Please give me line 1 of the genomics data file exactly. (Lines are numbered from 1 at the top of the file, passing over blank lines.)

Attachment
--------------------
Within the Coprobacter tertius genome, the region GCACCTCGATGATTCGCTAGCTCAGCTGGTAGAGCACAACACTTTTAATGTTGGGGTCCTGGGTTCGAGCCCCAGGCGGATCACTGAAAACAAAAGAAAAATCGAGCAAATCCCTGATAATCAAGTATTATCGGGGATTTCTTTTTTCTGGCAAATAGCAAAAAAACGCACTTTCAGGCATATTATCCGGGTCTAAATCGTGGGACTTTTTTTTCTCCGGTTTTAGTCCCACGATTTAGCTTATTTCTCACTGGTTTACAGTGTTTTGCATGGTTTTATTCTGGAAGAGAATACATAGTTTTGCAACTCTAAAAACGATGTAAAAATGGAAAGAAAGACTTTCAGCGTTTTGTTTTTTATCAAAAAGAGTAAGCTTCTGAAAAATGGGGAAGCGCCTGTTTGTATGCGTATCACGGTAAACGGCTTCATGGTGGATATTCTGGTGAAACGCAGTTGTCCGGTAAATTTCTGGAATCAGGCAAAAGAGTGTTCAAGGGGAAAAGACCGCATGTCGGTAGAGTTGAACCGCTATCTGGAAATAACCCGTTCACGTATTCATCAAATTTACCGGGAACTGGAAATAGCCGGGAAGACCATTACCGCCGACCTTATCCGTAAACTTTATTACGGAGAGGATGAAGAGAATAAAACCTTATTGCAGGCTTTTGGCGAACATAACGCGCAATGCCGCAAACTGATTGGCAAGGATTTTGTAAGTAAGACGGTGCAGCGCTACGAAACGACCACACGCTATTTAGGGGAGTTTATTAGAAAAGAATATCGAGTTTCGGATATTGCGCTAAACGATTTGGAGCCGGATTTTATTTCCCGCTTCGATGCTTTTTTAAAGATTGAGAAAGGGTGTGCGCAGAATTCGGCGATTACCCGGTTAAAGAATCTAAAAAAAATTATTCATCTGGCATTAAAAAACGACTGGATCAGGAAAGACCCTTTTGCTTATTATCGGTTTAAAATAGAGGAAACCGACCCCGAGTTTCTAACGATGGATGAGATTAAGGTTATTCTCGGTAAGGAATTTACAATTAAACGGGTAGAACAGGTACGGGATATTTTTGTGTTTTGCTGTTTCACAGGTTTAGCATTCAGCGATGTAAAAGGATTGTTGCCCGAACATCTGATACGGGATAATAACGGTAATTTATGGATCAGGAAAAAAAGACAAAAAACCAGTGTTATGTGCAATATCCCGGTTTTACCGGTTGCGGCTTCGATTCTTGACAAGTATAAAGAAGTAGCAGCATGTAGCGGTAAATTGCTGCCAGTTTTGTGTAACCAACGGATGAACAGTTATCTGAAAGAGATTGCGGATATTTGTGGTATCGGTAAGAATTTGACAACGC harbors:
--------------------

Within the Coprobacter tertius genome, the region GCACCTCGATGATTCGCTAGCTCAGCTGGTAGAGCACAACACTTTTAATGTTGGGGTCCTGGGTTCGAGCCCCAGGCGGATCACTGAAAACAAAAGAAAAATCGAGCAAATCCCTGATAATCAAGTATTATCGGGGATTTCTTTTTTCTGGCAAATAGCAAAAAAACGCACTTTCAGGCATATTATCCGGGTCTAAATCGTGGGACTTTTTTTTCTCCGGTTTTAGTCCCACGATTTAGCTTATTTCTCACTGGTTTACAGTGTTTTGCATGGTTTTATTCTGGAAGAGAATACATAGTTTTGCAACTCTAAAAACGATGTAAAAATGGAAAGAAAGACTTTCAGCGTTTTGTTTTTTATCAAAAAGAGTAAGCTTCTGAAAAATGGGGAAGCGCCTGTTTGTATGCGTATCACGGTAAACGGCTTCATGGTGGATATTCTGGTGAAACGCAGTTGTCCGGTAAATTTCTGGAATCAGGCAAAAGAGTGTTCAAGGGGAAAAGACCGCATGTCGGTAGAGTTGAACCGCTATCTGGAAATAACCCGTTCACGTATTCATCAAATTTACCGGGAACTGGAAATAGCCGGGAAGACCATTACCGCCGACCTTATCCGTAAACTTTATTACGGAGAGGATGAAGAGAATAAAACCTTATTGCAGGCTTTTGGCGAACATAACGCGCAATGCCGCAAACTGATTGGCAAGGATTTTGTAAGTAAGACGGTGCAGCGCTACGAAACGACCACACGCTATTTAGGGGAGTTTATTAGAAAAGAATATCGAGTTTCGGATATTGCGCTAAACGATTTGGAGCCGGATTTTATTTCCCGCTTCGATGCTTTTTTAAAGATTGAGAAAGGGTGTGCGCAGAATTCGGCGATTACCCGGTTAAAGAATCTAAAAAAAATTATTCATCTGGCATTAAAAAACGACTGGATCAGGAAAGACCCTTTTGCTTATTATCGGTTTAAAATAGAGGAAACCGACCCCGAGTTTCTAACGATGGATGAGATTAAGGTTATTCTCGGTAAGGAATTTACAATTAAACGGGTAGAACAGGTACGGGATATTTTTGTGTTTTGCTGTTTCACAGGTTTAGCATTCAGCGATGTAAAAGGATTGTTGCCCGAACATCTGATACGGGATAATAACGGTAATTTATGGATCAGGAAAAAAAGACAAAAAACCAGTGTTATGTGCAATATCCCGGTTTTACCGGTTGCGGCTTCGATTCTTGACAAGTATAAAGAAGTAGCAGCATGTAGCGGTAAATTGCTGCCAGTTTTGTGTAACCAACGGATGAACAGTTATCTGAAAGAGATTGCGGATATTTGTGGTATCGGTAAGAATTTGACAACGC harbors: